agriculture, garbage scavenging, carpet weaving, coal mining, brick kilns
fishing, threshing, construction, hawking, begging
The International Labor Organization (ILO) maintains a limited list of National Child labor Survey Reports, Baseline Survey Reports, Rapid Assessment Reports and Micro-Data Sets for a variety of countries taken over the past 20 years—some as recent as 2018.5 Although some participation in child labor can be quantified—such as in Nigeria where more than 15 million children are estimated to be child laborers—one of the overriding problems with looking at the issue from a global or even a national level is that it is generally agreed “that census data is likely to underestimate the scale of child labor.”6
If the 218 million child laborers constituted a country of their own, it would be the fifth largest country in the world.
In areas where national regulations mandate education for children within certain age ranges, the threat of legal consequences likely deters complete reporting of child labor. Census data typically only includes children living within a family household. Children who are orphaned, or living on the streets may go undetected, even when it is those children who may be in greatest danger of child labor. It is, therefore, expected that the occurrence of child labor is higher than reports reveal.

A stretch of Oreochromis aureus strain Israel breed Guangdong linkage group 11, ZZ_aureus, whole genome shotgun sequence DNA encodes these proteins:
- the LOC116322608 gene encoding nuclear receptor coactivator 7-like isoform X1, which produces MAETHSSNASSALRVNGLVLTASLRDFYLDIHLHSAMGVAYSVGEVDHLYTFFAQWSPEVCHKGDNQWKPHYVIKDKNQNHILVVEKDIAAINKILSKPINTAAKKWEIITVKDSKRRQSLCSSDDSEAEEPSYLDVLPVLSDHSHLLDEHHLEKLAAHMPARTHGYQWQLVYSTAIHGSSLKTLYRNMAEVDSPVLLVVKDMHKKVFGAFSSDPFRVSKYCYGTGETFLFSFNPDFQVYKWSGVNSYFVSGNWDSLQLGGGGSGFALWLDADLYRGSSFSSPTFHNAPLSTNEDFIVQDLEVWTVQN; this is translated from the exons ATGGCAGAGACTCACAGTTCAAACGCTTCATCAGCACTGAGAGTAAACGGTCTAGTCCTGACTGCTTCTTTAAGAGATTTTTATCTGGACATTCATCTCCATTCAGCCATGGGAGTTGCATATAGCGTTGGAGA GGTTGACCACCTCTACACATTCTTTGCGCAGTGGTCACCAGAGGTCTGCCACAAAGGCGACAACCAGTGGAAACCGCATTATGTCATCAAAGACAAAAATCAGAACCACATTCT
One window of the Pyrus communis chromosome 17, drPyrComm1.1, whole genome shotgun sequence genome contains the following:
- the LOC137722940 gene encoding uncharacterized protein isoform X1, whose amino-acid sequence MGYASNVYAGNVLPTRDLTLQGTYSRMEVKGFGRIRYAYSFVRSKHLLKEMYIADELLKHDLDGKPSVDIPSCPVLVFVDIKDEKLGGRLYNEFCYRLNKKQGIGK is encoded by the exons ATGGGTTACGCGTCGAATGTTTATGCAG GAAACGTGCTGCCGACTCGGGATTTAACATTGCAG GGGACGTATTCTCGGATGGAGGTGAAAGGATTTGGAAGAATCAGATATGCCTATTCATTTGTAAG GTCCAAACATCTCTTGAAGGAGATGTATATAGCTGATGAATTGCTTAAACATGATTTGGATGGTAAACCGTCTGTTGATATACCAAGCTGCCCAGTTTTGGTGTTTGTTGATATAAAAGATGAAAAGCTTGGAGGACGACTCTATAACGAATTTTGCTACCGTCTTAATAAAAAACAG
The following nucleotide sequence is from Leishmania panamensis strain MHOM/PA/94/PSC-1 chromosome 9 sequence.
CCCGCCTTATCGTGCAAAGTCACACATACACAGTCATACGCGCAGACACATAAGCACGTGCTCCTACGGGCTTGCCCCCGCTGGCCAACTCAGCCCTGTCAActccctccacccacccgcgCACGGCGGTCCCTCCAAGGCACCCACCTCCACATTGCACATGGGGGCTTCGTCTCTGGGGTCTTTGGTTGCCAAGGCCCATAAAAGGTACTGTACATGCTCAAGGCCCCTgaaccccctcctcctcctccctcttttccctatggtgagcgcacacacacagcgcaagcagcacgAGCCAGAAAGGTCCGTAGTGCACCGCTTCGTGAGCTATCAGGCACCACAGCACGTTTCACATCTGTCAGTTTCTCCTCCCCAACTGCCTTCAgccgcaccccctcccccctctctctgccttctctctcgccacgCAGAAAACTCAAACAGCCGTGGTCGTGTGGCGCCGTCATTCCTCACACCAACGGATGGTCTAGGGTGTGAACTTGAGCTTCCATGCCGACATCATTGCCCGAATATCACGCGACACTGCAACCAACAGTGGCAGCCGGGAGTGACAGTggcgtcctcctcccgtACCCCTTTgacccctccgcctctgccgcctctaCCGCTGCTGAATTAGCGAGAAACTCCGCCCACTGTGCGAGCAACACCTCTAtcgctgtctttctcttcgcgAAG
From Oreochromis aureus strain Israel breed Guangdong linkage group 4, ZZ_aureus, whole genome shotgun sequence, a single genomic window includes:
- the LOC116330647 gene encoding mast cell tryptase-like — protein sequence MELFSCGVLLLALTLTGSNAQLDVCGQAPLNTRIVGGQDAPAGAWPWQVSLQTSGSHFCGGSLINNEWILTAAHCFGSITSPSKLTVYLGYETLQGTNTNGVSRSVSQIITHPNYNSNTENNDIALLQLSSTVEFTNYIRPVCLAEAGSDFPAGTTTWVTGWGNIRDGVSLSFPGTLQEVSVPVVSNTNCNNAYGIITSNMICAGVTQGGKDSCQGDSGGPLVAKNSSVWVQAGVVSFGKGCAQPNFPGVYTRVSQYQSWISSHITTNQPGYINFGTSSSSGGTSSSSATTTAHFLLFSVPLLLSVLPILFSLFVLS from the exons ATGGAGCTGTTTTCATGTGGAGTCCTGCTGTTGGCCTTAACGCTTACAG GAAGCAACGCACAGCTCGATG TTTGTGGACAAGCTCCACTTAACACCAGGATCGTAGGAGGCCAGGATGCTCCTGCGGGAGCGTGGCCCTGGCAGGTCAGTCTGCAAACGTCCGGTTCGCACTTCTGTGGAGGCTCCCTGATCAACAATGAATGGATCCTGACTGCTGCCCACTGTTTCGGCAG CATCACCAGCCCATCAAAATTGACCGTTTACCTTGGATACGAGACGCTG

What Is Child Labor?
It is important to recognize the prevalence of child labor in order to gain a realistic perspective on how pervasive it is. We need to understand the generally accepted definitions of child labor. Only then can we comprehend the often-irreparable physical and emotional damage inflicted on children, both presently and in their future.
Some child labor is innocuous and, in fact, may generally be regarded as positive. The International Labor Organization recognizes that activities such as doing chores around the home, “assisting in a family business or earning pocket money outside school hours and during school holidays” can “contribute to children’s development and… provide them with skills and experience… that prepare them to be productive members of society during their adult life.”7 Therefore, these activities are not officially considered to be child labor.